Broken promise budget promises little

It’s been well signalled that the soon to be announced budget will break one of National’s long standing ‘promises’ – that they will balance the books by now after years of deficits.

National have to cop some flak for that because it’s been a major campaign plank. But attention will soon turn to what they are actually offering this year. A bugger all change budget could be as damaging to their re-election chances as an old broken promise.

A Dominion Post editorial is scathing – Budgets and broken promises.

Nothing can disguise the fact that this Budget also brings a big broken promise. It won’t supply the Budget surplus that National has promised for so long.

Prime Minister John Key and Finance Minister Bill English have been busy downgrading the pledge that they boasted about for so long; now it’s an “artificial target” and apparently doesn’t mean much at all. Yes, it was an artificial target. But it was National’s artificial target.

And they are also pessimistic.

Right now the fiscal cupboard is bare and it might stay that way for some time. The danger then is that more National promises, both large and small, will have to be broken. And that might end up really damaging the John Key brand.

The pre-budget announcements have been, inevitably, embarrassingly thin.

Are they under-promising while planning to over-deliver?

That’s an old political PR tactic, but if the delivery is still paltry then ‘steady as she goes’ might become ‘steadfastly going nowhere’.

Is there nothing available to deliver?

As English says, the big problem is that low inflation is putting a huge brake on the Government’s tax revenues. The effective cut is billions of dollars and it is forecast to last for years.

This and the collapse of dairy prices mean the Budget surplus might not even arrive next year.

National may be fenced in by their prudence – something voters have rewarded them for so far but there’s a risk they will swing away from it, especially if targets aren’t met.

Presumably, the Budget measures on child poverty will be small and disappointing. This might not damage Key much by itself. After all, his supporters are probably not personally much affected by the problem.

But, if more and more promises are broken and there is a slowdown in growth, the Key formula will begin to fray.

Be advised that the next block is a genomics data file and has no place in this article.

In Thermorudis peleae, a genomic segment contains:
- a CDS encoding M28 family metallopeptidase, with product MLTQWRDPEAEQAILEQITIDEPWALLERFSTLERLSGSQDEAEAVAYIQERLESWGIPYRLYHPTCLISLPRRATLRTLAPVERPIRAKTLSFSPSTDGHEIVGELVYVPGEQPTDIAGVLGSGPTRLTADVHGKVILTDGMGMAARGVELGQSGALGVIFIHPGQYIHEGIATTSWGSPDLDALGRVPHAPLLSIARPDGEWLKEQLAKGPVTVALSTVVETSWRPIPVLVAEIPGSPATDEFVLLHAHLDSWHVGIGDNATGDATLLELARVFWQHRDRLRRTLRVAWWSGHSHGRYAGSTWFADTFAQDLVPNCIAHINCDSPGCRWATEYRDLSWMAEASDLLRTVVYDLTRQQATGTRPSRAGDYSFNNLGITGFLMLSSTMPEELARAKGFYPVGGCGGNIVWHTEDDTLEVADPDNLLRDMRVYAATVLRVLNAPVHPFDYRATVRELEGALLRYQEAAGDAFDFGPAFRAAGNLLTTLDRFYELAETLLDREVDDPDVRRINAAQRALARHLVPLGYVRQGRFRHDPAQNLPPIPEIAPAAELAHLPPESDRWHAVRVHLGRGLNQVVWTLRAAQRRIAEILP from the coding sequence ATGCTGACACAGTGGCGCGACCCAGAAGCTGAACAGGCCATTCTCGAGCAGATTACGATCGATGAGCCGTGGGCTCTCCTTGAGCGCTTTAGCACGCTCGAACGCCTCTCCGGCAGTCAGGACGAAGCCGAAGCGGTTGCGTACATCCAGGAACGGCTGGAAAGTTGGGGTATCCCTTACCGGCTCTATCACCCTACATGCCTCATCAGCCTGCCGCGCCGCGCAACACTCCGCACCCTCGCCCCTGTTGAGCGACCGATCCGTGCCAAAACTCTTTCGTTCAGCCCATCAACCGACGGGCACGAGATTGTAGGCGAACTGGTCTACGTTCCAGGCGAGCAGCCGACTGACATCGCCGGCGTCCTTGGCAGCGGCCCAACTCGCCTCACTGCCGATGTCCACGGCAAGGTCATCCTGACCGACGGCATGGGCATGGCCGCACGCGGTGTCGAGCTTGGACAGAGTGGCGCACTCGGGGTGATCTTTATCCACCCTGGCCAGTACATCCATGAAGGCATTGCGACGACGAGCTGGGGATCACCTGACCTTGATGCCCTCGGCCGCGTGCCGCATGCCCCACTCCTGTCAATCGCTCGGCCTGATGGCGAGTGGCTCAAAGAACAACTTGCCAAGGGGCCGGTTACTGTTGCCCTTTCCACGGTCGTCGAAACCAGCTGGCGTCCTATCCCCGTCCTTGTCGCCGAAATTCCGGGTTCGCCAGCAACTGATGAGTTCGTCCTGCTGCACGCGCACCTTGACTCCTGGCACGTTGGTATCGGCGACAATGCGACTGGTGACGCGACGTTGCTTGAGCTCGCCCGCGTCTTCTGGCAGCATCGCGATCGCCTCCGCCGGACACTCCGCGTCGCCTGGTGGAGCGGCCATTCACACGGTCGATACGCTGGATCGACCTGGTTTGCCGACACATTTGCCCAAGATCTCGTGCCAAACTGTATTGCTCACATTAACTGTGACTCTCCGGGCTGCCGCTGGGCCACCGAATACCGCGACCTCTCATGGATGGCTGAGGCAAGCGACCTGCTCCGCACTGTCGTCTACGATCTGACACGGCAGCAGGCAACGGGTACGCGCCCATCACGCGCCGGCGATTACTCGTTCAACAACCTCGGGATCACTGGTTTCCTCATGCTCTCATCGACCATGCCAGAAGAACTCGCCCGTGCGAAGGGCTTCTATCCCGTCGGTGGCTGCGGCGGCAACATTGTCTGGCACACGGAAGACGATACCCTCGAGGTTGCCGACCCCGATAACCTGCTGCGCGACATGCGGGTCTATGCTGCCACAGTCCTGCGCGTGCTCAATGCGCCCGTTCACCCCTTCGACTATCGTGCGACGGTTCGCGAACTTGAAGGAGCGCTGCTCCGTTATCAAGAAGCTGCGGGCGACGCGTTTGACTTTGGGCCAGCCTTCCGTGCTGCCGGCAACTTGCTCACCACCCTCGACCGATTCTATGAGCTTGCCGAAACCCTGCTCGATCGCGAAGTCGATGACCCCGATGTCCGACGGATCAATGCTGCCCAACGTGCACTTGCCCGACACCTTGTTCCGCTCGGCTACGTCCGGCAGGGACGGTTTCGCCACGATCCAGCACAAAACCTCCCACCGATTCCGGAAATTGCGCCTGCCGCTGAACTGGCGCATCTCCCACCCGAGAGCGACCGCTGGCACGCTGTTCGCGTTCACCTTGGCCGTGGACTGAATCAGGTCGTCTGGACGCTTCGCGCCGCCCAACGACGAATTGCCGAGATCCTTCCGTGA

The Key formula is already fraying around the edges, something that’s inevitable by the third term.

But if a broken promise budget promises little for the future then the National Government may start to unravel.

Leave a comment


  1. David

     /  11th May 2015

    It’s funny the media were saying a couple of months ago that no one really cared if the deficit was a few hundred million because it’s within the margin of error. To call it a broken promise will result in a bigger backlash against the media because let’s face it the economy is humming along quite nicely and it’s the trend that the public will focus on…rather than a decade of deficits that Labour left us with we have a 12 month delay to the surplus. Big deal.

    • In the whole scheme of things a continuing small deficit for as year or two is not a big deal. But National have been making it a big deal for several years so have to cop some flak for not meeting their target.

  2. Goldie

     /  11th May 2015

    If I was Bill English I would have some words with Treasury and Ministry for Primary Industries officials about why they so totally failed to anticipate the collapse in dairy prices.
    It has been a major failure of government officials to factor in uncertainty about the future dairy prices. People were aware that Chinese inventories were getting full, and that Europe was going to increase dairy exports, so a price correction was on the cards, and we only had to look across the Tasman to see what happened when the Chinese stopped buying so much of a product. The Situation and Outlook by Ministry for Primary Industries done in 2014 which predicted dairy prices is so far divorced from reality it is funny. Questions need to be asked of the competence of the officials advising Ministers English and Guy.


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